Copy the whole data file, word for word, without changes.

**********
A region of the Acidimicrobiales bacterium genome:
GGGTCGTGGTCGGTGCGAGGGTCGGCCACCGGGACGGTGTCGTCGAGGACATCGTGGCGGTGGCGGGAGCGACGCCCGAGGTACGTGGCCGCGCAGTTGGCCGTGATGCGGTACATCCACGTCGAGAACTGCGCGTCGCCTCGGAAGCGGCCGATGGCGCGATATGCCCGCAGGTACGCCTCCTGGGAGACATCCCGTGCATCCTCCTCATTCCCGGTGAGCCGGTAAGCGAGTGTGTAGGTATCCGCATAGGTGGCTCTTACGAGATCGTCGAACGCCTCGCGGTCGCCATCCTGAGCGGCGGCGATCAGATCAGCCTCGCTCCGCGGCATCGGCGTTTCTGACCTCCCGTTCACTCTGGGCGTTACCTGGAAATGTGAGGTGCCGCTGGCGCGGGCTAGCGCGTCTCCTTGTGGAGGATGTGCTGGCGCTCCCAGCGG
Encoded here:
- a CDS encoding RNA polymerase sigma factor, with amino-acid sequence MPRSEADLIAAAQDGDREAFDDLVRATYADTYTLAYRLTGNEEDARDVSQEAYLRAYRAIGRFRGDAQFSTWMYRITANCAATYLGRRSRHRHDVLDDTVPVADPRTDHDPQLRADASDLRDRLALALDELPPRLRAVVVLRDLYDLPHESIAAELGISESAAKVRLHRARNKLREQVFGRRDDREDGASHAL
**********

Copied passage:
A region of the Acidimicrobiales bacterium genome:
GGGTCGTGGTCGGTGCGAGGGTCGGCCACCGGGACGGTGTCGTCGAGGACATCGTGGCGGTGGCGGGAGCGACGCCCGAGGTACGTGGCCGCGCAGTTGGCCGTGATGCGGTACATCCACGTCGAGAACTGCGCGTCGCCTCGGAAGCGGCCGATGGCGCGATATGCCCGCAGGTACGCCTCCTGGGAGACATCCCGTGCATCCTCCTCATTCCCGGTGAGCCGGTAAGCGAGTGTGTAGGTATCCGCATAGGTGGCTCTTACGAGATCGTCGAACGCCTCGCGGTCGCCATCCTGAGCGGCGGCGATCAGATCAGCCTCGCTCCGCGGCATCGGCGTTTCTGACCTCCCGTTCACTCTGGGCGTTACCTGGAAATGTGAGGTGCCGCTGGCGCGGGCTAGCGCGTCTCCTTGTGGAGGATGTGCTGGCGCTCCCAGCGG
Encoded here:
- a CDS encoding RNA polymerase sigma factor, with amino-acid sequence MPRSEADLIAAAQDGDREAFDDLVRATYADTYTLAYRLTGNEEDARDVSQEAYLRAYRAIGRFRGDAQFSTWMYRITANCAATYLGRRSRHRHDVLDDTVPVADPRTDHDPQLRADASDLRDRLALALDELPPRLRAVVVLRDLYDLPHESIAAELGISESAAKVRLHRARNKLREQVFGRRDDREDGASHAL